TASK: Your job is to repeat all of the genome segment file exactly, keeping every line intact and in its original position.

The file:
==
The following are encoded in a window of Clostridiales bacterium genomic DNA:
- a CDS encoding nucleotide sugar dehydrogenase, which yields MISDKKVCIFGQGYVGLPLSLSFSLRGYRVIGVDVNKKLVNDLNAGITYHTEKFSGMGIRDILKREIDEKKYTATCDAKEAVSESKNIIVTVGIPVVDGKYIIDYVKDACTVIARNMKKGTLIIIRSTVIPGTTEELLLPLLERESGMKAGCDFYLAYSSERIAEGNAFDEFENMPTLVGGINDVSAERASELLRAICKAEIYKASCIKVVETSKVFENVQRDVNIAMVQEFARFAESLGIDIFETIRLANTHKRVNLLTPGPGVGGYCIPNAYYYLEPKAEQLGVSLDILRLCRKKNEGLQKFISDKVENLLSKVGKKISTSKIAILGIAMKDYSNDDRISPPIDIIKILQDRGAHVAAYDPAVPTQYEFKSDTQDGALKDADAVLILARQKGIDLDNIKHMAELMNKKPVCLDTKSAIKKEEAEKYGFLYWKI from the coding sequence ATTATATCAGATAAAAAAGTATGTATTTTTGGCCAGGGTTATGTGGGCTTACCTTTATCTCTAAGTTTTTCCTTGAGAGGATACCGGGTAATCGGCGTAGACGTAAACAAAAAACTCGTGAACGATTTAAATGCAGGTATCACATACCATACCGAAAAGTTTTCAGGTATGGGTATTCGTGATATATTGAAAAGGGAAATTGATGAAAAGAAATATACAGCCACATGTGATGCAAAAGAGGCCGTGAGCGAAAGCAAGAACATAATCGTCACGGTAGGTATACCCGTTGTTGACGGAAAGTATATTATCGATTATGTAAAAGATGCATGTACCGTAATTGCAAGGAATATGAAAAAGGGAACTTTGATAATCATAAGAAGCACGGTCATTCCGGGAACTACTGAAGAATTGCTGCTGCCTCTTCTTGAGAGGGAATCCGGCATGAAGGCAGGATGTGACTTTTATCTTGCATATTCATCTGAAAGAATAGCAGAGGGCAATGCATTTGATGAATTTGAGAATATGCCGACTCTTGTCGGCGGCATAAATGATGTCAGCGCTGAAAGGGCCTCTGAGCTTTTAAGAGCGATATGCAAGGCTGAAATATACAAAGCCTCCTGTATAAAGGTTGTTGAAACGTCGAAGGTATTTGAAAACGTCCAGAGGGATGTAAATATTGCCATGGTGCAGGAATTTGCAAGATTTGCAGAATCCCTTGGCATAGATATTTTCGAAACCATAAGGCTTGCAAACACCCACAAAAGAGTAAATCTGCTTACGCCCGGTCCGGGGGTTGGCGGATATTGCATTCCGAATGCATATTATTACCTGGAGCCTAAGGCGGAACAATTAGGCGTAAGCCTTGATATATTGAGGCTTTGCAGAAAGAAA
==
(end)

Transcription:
The following are encoded in a window of Clostridiales bacterium genomic DNA:
- a CDS encoding nucleotide sugar dehydrogenase, which yields MISDKKVCIFGQGYVGLPLSLSFSLRGYRVIGVDVNKKLVNDLNAGITYHTEKFSGMGIRDILKREIDEKKYTATCDAKEAVSESKNIIVTVGIPVVDGKYIIDYVKDACTVIARNMKKGTLIIIRSTVIPGTTEELLLPLLERESGMKAGCDFYLAYSSERIAEGNAFDEFENMPTLVGGINDVSAERASELLRAICKAEIYKASCIKVVETSKVFENVQRDVNIAMVQEFARFAESLGIDIFETIRLANTHKRVNLLTPGPGVGGYCIPNAYYYLEPKAEQLGVSLDILRLCRKKNEGLQKFISDKVENLLSKVGKKISTSKIAILGIAMKDYSNDDRISPPIDIIKILQDRGAHVAAYDPAVPTQYEFKSDTQDGALKDADAVLILARQKGIDLDNIKHMAELMNKKPVCLDTKSAIKKEEAEKYGFLYWKI from the coding sequence ATTATATCAGATAAAAAAGTATGTATTTTTGGCCAGGGTTATGTGGGCTTACCTTTATCTCTAAGTTTTTCCTTGAGAGGATACCGGGTAATCGGCGTAGACGTAAACAAAAAACTCGTGAACGATTTAAATGCAGGTATCACATACCATACCGAAAAGTTTTCAGGTATGGGTATTCGTGATATATTGAAAAGGGAAATTGATGAAAAGAAATATACAGCCACATGTGATGCAAAAGAGGCCGTGAGCGAAAGCAAGAACATAATCGTCACGGTAGGTATACCCGTTGTTGACGGAAAGTATATTATCGATTATGTAAAAGATGCATGTACCGTAATTGCAAGGAATATGAAAAAGGGAACTTTGATAATCATAAGAAGCACGGTCATTCCGGGAACTACTGAAGAATTGCTGCTGCCTCTTCTTGAGAGGGAATCCGGCATGAAGGCAGGATGTGACTTTTATCTTGCATATTCATCTGAAAGAATAGCAGAGGGCAATGCATTTGATGAATTTGAGAATATGCCGACTCTTGTCGGCGGCATAAATGATGTCAGCGCTGAAAGGGCCTCTGAGCTTTTAAGAGCGATATGCAAGGCTGAAATATACAAAGCCTCCTGTATAAAGGTTGTTGAAACGTCGAAGGTATTTGAAAACGTCCAGAGGGATGTAAATATTGCCATGGTGCAGGAATTTGCAAGATTTGCAGAATCCCTTGGCATAGATATTTTCGAAACCATAAGGCTTGCAAACACCCACAAAAGAGTAAATCTGCTTACGCCCGGTCCGGGGGTTGGCGGATATTGCATTCCGAATGCATATTATTACCTGGAGCCTAAGGCGGAACAATTAGGCGTAAGCCTTGATATATTGAGGCTTTGCAGAAAGAAA